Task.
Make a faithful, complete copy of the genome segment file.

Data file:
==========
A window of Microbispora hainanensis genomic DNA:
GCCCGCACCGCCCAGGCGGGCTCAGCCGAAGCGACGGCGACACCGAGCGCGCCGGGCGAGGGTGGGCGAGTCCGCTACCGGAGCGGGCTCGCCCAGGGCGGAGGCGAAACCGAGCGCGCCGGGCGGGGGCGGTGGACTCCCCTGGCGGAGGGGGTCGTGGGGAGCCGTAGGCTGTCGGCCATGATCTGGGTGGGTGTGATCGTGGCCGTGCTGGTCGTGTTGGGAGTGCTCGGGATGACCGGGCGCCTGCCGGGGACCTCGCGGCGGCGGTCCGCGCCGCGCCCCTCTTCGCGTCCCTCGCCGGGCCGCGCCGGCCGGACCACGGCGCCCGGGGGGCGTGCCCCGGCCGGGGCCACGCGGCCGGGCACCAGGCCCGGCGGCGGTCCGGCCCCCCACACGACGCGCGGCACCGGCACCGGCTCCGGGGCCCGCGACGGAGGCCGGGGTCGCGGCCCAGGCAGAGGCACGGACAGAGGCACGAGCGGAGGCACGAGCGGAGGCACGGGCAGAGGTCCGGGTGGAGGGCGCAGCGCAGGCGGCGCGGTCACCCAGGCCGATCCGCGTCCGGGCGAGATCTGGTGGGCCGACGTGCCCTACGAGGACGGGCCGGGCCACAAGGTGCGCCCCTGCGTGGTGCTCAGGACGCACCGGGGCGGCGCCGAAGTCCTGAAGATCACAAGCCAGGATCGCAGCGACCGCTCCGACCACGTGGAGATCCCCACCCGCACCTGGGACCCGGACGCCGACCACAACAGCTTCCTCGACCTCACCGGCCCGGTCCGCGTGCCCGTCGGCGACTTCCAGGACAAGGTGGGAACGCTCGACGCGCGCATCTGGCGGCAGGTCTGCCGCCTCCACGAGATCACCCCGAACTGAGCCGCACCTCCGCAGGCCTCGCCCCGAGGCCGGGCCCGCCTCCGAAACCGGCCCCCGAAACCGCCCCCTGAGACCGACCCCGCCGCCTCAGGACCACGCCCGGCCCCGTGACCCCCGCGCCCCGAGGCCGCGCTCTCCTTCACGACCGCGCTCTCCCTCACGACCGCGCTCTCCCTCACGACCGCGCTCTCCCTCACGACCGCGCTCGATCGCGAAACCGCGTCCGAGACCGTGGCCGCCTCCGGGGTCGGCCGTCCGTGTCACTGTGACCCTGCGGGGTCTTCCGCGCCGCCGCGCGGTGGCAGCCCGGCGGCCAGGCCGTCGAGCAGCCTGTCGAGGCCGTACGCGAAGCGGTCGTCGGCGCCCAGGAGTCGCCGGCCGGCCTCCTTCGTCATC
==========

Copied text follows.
A window of Microbispora hainanensis genomic DNA:
GCCCGCACCGCCCAGGCGGGCTCAGCCGAAGCGACGGCGACACCGAGCGCGCCGGGCGAGGGTGGGCGAGTCCGCTACCGGAGCGGGCTCGCCCAGGGCGGAGGCGAAACCGAGCGCGCCGGGCGGGGGCGGTGGACTCCCCTGGCGGAGGGGGTCGTGGGGAGCCGTAGGCTGTCGGCCATGATCTGGGTGGGTGTGATCGTGGCCGTGCTGGTCGTGTTGGGAGTGCTCGGGATGACCGGGCGCCTGCCGGGGACCTCGCGGCGGCGGTCCGCGCCGCGCCCCTCTTCGCGTCCCTCGCCGGGCCGCGCCGGCCGGACCACGGCGCCCGGGGGGCGTGCCCCGGCCGGGGCCACGCGGCCGGGCACCAGGCCCGGCGGCGGTCCGGCCCCCCACACGACGCGCGGCACCGGCACCGGCTCCGGGGCCCGCGACGGAGGCCGGGGTCGCGGCCCAGGCAGAGGCACGGACAGAGGCACGAGCGGAGGCACGAGCGGAGGCACGGGCAGAGGTCCGGGTGGAGGGCGCAGCGCAGGCGGCGCGGTCACCCAGGCCGATCCGCGTCCGGGCGAGATCTGGTGGGCCGACGTGCCCTACGAGGACGGGCCGGGCCACAAGGTGCGCCCCTGCGTGGTGCTCAGGACGCACCGGGGCGGCGCCGAAGTCCTGAAGATCACAAGCCAGGATCGCAGCGACCGCTCCGACCACGTGGAGATCCCCACCCGCACCTGGGACCCGGACGCCGACCACAACAGCTTCCTCGACCTCACCGGCCCGGTCCGCGTGCCCGTCGGCGACTTCCAGGACAAGGTGGGAACGCTCGACGCGCGCATCTGGCGGCAGGTCTGCCGCCTCCACGAGATCACCCCGAACTGAGCCGCACCTCCGCAGGCCTCGCCCCGAGGCCGGGCCCGCCTCCGAAACCGGCCCCCGAAACCGCCCCCTGAGACCGACCCCGCCGCCTCAGGACCACGCCCGGCCCCGTGACCCCCGCGCCCCGAGGCCGCGCTCTCCTTCACGACCGCGCTCTCCCTCACGACCGCGCTCTCCCTCACGACCGCGCTCTCCCTCACGACCGCGCTCGATCGCGAAACCGCGTCCGAGACCGTGGCCGCCTCCGGGGTCGGCCGTCCGTGTCACTGTGACCCTGCGGGGTCTTCCGCGCCGCCGCGCGGTGGCAGCCCGGCGGCCAGGCCGTCGAGCAGCCTGTCGAGGCCGTACGCGAAGCGGTCGTCGGCGCCCAGGAGTCGCCGGCCGGCCTCCTTCGTCATC